It’s not so much the removal of the “summative” question – it’s been clear that that was going (at least in England) since the government issued its weird “downward pressure on standards” edict in 2020.
It’s not that OfS has dropped previous commitments to publish a national analysis of the free text comments, to pilot an all-years survey, or to develop measures to regularly review the impact of the survey on institutional behaviours and the student experience.
It’s not the clustershambles that is the question on students’ unions – which uses HEFCE-era jargon to ask how well students think their union represents their “academic interests”. How has OfS managed to make the question with the highest “neither agree nor disagree” score in the survey even more confusing?
It’s not the repeated announcements that students will be “asked about mental wellbeing services” when in fact they will be asked only about the communication of those services. That a collective response of “we knew all about them, and they were crap” would generate a high score may be a new low in survey design for a regulator that used to be obsessed with outcomes, but on mental health can’t even seem to design a question about outputs.
It’s not the inclusion of a question on freedom of expression. I guarantee that will generate results that show that students who are usually subject to discrimination feel less likely to feel free to share opinions and views, generating a case for EDI work to enable them to speak that OfS’ eventual guidance on free speech will almost certainly ignore.
Nor is it the complete absence of mention of postgraduates, despite two pilots that followed OfS’ Conor Ryan taking to this site over four years ago to proclaim that the voice of PGT students is “not well represented when it comes to strategic thinking in HE or in wider policy development”.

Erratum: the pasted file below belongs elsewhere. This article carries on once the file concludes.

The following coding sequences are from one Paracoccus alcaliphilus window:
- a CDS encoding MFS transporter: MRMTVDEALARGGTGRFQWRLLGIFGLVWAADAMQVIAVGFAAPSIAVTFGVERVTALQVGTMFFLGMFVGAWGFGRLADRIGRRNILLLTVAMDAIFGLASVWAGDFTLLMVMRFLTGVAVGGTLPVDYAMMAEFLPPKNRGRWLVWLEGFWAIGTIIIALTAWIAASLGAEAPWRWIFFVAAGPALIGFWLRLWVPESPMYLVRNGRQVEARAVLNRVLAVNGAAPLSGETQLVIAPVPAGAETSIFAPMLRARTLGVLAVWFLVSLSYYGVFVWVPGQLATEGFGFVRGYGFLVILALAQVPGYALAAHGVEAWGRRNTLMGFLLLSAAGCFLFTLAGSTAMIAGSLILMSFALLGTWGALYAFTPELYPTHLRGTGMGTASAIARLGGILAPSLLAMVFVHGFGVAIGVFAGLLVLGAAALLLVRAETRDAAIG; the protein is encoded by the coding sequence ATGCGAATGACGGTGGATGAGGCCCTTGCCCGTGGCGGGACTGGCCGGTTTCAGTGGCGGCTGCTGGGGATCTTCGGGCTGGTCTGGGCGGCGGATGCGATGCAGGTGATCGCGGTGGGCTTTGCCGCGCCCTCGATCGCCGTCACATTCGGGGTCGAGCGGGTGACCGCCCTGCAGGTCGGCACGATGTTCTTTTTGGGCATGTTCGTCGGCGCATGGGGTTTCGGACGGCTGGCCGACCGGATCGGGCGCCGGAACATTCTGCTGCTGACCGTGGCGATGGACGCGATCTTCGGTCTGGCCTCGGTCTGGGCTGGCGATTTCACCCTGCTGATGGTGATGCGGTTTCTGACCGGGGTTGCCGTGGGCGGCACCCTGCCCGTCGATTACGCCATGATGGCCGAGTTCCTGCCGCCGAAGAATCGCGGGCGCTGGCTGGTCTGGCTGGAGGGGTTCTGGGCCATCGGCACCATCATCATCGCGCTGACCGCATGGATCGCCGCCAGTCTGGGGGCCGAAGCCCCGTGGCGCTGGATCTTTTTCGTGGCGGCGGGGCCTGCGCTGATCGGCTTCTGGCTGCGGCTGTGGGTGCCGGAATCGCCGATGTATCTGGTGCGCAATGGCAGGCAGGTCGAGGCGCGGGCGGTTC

It’s the complete removal of the learning community questions.
Back in the 2014 review of the survey, community emerged as a key theme from consultation, and only 13 per cent of students disagreed that questions on learning community should be included – and so following some positive cognitive testing, since 2017 students have been asked whether they “feel part of a community of staff and students”, and whether they have had the “right opportunities to work with other students”.
We know there’s a strong correlation between responses and student mental health, and our belonging research reminds us of how important course level community is to outcomes.
But the two questions are to be removed. OfS didn’t mention the prospect in the Phase One review in March 2021, we were given no rationale for the omission of the questions from the 2021 new question set pilots, and the removal of the questions wasn’t explicitly proposed or consulted on in the July 2022 exercise.
Nevertheless, the report of that consultation says:
The question was not designed to measure aspects of freedom of expression or sense of belonging, as some of the responses to the consultation suggested.
That will come as a surprise to those that carried out the cognitive testing back in 2015, which found that students understood “community” to mean feeling part of an active and engaged group of students, feeling supported by staff and other students and “feeling a sense of belonging to their course and/or institution”.